Five years later, ‘people used to’ smoke-free bars
By Judy Masterson email@example.com January 2, 2013 7:06PM
Smoke Free Illinois Act passed in 2008. | Sun-Times Media
Smoking continues decline
After the Smoke-Free Illinois Act was enacted in 2008, Illinoisans who reported smoking declined from 21.3 percent in 2008 to 16.9 percent in 2010. The number of people who called the Illinois Tobacco Quitline increased from 7,629 calls in 2008 to 24,575 calls in 2012 — a 45 percent increase.
Updated: March 4, 2013 1:52AM
It’s been five years since the passage of the Smoke-Free Illinois Act, which prohibits smoking in all indoor public places and workplaces including bars and restaurants.
The bill’s chief sponsor, state Sen. Terry Link, D-Waukegan, said supporting the bill “was the right thing to do.”
“We saw grass-roots organization — the lung association, the cancer association, the heart association — that generated a groundswell of support,” Link said. “It was amazing. The day after the bill passed in the Senate, 10,000 people rallied in Springfield.”
Link, whose photo, marred by a red slash, once hung in protest inside Illinois bars and restaurants, said 500 liquor licenses have been issued throughout the state since the indoor smoking ban was passed in 2007.
“A lot of the taverns and casinos were opposed to the bill,” Link said. “They said it would cause them to go bankrupt. But I don’t think we deterred the bar business. I think we enhanced it. People feel better going into a bar knowing they’re not breathing secondhand smoke.”
Nicky Kelver, day manager of Flanagan’s Sports Bar and Grill in North Chicago, said the law, which was enacted Jan. 1, 2008, did affect the business.
“I feel we have lost some customers because of the smoking ban,” she said. “We still have smokers who come in who don’t want to go outside to smoke and freeze their butts off. But they’re not going to quit smoking because you can’t smoke in a bar.”
At Fatman’s Pizza in Gurnee, manager Mike Sroka said he had heard no complaints about the ban in recent years.
“I think people are used to it,” he said.
Lake County was a leader in the state in protecting residents from secondhand smoke. Eleven municipalities — Highland Park was the first — and unincorporated Lake County accounted for a quarter of all local smoke-free laws in Illinois before the Smoke-Free Illinois Act won passage.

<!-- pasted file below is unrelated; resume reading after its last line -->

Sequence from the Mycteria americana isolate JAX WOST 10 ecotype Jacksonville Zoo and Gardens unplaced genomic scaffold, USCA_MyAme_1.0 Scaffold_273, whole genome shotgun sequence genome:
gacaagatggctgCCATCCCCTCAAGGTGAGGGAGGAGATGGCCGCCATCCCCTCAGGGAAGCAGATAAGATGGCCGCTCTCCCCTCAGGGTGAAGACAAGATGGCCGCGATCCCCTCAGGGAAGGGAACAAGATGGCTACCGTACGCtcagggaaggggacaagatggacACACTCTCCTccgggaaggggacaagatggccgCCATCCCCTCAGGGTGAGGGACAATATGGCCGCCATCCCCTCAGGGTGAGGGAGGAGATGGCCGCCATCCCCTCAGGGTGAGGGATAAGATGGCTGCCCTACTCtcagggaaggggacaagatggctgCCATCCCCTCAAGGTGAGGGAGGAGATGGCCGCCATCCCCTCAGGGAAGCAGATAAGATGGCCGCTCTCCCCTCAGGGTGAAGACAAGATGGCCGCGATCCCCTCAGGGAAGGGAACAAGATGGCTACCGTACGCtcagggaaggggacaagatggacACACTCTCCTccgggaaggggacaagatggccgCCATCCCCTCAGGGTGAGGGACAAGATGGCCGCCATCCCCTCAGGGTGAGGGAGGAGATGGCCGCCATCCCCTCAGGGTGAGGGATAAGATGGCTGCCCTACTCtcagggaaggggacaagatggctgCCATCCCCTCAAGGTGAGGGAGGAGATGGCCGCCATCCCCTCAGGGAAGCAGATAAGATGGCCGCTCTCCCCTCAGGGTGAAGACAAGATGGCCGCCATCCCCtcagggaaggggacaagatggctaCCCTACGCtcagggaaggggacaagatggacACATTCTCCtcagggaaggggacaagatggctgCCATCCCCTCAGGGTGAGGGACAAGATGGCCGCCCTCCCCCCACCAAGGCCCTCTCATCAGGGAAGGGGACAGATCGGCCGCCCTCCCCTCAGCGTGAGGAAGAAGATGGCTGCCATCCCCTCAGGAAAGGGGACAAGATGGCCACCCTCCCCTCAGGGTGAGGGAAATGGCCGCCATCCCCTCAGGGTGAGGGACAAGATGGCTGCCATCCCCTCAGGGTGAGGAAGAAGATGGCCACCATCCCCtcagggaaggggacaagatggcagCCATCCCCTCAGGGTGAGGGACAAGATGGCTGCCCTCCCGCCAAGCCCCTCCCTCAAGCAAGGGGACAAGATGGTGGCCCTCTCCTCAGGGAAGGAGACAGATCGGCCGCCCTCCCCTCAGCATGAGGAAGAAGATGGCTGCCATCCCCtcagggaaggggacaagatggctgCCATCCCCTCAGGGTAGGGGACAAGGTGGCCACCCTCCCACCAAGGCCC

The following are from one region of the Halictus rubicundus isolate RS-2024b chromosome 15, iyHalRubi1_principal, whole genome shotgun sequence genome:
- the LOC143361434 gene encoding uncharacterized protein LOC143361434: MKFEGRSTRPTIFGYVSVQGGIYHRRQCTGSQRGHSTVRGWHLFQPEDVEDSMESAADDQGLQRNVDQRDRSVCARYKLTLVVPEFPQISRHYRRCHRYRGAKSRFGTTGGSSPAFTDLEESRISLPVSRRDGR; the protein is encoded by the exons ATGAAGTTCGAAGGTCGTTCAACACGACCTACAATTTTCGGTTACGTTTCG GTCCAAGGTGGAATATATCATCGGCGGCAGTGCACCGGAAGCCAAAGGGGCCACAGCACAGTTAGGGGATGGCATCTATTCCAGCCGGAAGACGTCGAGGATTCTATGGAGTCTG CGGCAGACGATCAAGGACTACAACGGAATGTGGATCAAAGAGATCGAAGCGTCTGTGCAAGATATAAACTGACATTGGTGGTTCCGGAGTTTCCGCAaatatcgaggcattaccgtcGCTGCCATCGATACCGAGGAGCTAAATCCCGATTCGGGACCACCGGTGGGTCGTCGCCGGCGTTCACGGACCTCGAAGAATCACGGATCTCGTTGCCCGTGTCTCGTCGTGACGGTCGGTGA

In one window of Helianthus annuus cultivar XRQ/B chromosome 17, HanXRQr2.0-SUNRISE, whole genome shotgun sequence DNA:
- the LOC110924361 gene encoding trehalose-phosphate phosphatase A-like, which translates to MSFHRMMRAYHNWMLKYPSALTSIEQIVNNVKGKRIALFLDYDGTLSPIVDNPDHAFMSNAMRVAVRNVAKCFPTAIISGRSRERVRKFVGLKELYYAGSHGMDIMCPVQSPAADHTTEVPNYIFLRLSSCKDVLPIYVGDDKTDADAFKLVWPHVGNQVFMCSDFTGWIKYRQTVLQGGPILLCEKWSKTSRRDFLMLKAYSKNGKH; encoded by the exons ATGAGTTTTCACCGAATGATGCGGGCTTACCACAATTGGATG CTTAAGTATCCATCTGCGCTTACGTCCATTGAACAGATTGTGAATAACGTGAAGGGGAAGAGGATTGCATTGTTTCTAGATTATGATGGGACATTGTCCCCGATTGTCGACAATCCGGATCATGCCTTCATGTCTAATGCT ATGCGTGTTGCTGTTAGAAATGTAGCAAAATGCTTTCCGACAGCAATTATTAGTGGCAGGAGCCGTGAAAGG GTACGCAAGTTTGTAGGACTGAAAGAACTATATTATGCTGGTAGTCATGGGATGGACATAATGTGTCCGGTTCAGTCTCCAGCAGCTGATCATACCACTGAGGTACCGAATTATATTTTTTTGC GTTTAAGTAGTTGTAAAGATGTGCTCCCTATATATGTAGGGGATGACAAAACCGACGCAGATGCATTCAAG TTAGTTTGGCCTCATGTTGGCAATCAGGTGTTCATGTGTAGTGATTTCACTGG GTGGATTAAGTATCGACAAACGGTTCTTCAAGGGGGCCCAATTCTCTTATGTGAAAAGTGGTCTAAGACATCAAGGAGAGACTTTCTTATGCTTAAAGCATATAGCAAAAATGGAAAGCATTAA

Since then, more communities have taken action for areas not covered under the act and a total of 19 Lake County communities have banned smoking in parks. In addition, all Lake County Housing Authority buildings went smoke-free, including inside individual units.
Barbara de Nekker, a Lake County Health Department community health specialist, was in the vanguard of the smoke-free movement in Lake County, which was led by affluent communities. After Highland Park approved a ban, Deerfield, Lake Forest, Vernon Hills and Libertyville followed.
“Statistics show that the higher the socioeconomic status, the less likely you are to smoke,” de Nekker said. “And we saw a certain domino effect.
“People who want to smoke can still smoke,” de Nekker said. “They just have to go outside.”
A 2006 U.S. Surgeon General report estimated that exposure to secondhand smoke kills about 50,000 people per year in the U.S. and about 2,000 in Illinois.
“It’s a health issue,” Link said. “We have to reduce health care costs related to smoking. And I’ve spoken to a lot of workers over the last five years who are extremely appreciative of this — that they don’t have to breathe somebody else’s smoke everyday.”
According to data supplied by the Lake County Health Department, an estimated 30,200 heart disease hospitalizations in Illinois have been prevented since passage of he smoke-free act, at an estimated savings of $1.2 billion in hospital costs.
As of January 2011, more than half of the country — 30 states and counting — is smoke free.